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Re: determine whether code is running in a signal handler context

Hi friends,

Still remember this thread? It turn out that determining whether or not you
are currently in a signal handler is trivial with libunwind:

Assume that you have build libunwind properly:

  #include <pthread.h>
  #include <stdio.h>
  #include <stdlib.h>
  #include <unistd.h>
  #include <signal.h>
  #include <errno.h>
  #include <string.h>

  /* assume that you have build libunwind properly */
  #include "./libunwindout/include/libunwind.h"

  /* Simple error handling functions */
  #define handle_error_en(en, msg) \
          do { errno = en; perror(msg); exit(EXIT_FAILURE); } while (0)

  void show_backtrace(void) {
      unw_cursor_t cursor; unw_context_t uc;
      unw_word_t ip, sp;

      unw_init_local(&cursor, &uc);
      while(unw_step(&cursor) > 0) {
          unw_get_reg(&cursor, UNW_REG_IP, &ip);
          unw_get_reg(&cursor, UNW_REG_SP, &sp);

          /* Upon unwinding to a signal handler, you get a "1" */
          printf("Is in a signal handler [%d]\n",

          printf("ip = %lx, sp = %lx \n", (long)ip, (long)sp);

  struct sigaction act;

  /* Upon receiving a SIGQUIT, this signal handler will be invoked */
  void sighandler(int signum, siginfo_t *info, void *ptr) {
      printf("Received signal: %d\n", signum);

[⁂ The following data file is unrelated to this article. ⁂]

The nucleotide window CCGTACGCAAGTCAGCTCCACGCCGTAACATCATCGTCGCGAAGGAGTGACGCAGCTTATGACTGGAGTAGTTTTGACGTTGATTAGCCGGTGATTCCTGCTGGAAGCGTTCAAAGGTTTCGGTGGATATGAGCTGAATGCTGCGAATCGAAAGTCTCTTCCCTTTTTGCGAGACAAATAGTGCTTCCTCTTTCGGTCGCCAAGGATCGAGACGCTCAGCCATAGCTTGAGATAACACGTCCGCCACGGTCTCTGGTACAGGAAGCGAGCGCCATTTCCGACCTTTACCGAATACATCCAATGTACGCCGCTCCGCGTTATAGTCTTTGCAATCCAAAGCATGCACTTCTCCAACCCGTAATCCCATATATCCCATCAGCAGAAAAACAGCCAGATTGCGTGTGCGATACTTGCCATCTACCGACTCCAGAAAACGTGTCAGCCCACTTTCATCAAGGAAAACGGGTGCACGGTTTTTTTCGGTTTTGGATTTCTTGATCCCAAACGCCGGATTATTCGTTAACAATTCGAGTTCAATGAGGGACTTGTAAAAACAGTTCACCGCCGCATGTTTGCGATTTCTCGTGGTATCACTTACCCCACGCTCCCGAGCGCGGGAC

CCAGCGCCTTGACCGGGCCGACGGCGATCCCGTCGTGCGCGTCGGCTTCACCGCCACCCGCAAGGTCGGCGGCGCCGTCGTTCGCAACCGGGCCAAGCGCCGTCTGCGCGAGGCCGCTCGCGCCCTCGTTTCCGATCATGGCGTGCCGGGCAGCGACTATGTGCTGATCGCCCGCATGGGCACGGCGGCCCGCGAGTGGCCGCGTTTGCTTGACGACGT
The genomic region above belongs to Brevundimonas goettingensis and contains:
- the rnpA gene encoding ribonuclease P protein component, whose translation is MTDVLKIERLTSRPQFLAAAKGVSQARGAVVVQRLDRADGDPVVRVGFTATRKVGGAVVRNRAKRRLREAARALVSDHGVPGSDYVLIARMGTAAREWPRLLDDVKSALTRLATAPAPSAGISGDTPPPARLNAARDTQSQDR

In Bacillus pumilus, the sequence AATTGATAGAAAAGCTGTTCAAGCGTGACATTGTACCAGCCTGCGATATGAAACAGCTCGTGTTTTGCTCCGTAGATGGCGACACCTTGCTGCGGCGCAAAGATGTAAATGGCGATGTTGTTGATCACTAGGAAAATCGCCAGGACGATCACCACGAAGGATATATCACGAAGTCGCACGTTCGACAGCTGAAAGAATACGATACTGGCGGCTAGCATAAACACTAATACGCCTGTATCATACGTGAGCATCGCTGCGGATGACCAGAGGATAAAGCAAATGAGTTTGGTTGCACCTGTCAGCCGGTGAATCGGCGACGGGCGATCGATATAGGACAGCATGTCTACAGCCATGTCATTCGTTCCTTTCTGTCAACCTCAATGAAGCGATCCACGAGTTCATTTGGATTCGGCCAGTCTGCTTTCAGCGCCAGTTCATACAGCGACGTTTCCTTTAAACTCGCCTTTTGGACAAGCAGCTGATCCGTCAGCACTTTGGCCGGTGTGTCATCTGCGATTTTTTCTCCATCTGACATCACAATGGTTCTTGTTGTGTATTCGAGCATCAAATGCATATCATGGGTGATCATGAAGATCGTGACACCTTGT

printf("signal originate from pid[%d]\n", info->si_pid);
      printf("Inside a signal handler...\n");
      printf("[FATAL] quiting the signal handler\n");

  int main(int argc, char *argv[]) {
      printf("Pid of the current process: %d\n", getpid());

      memset(&act, 0, sizeof(act));

      act.sa_sigaction = sighandler;
      act.sa_flags = SA_SIGINFO;

      sigaction(SIGQUIT, &act, NULL);


      return 0;
------------------ END -------------

So you should run this program, and then send it a SIGQUIT. Upon receiving a
SIGQUIT, the signal handler will be invoked and the show_backtrace() function
will be called, which will unwind the stack and eventually find the signal
handler frame, reporting 1.

More interesting, libunwind allows you to detect "remotely" with its
libunwind-ptrace module. By "remotely", it simply means that you can use
ptrace(2) to attach to a process and then you can use libunwind-ptrace to
detect the remote process is running in a signal handler.

For more info, please refer to libunwind's doc [1].

As of the mechanism which libunwind use, somebody refer to sigreturn(2) [2],
but I still investigate in that so more material will be pending.

Anyway, thank you for all your patience and discussion.



2017-10-18 22:18 GMT+08:00 Yubin Ruan <>:
> Hi,
> I am writing to see if this is any util functions in libc that can
> help to determine it is currently running in a signal.
> I wrote some library and provide a function which will be used in many
> client code. However this function is not async-signal safe (it calls
> malloc(3)) so when it is called, I want to detect whether it is
> currently running in a signal handler. If it is, I can avoid calling
> those not-async-signal-safe functions which might cause deadlock.
> that is, I want a `in_signal_handler_context()' utility that can be
> used as this:
> int mylibfunc( void ) {
>     if( in_signal_handler_context() ) { return(-1) }
>     // rest of function goes here
>     return( 0 );
> }
> Yubin

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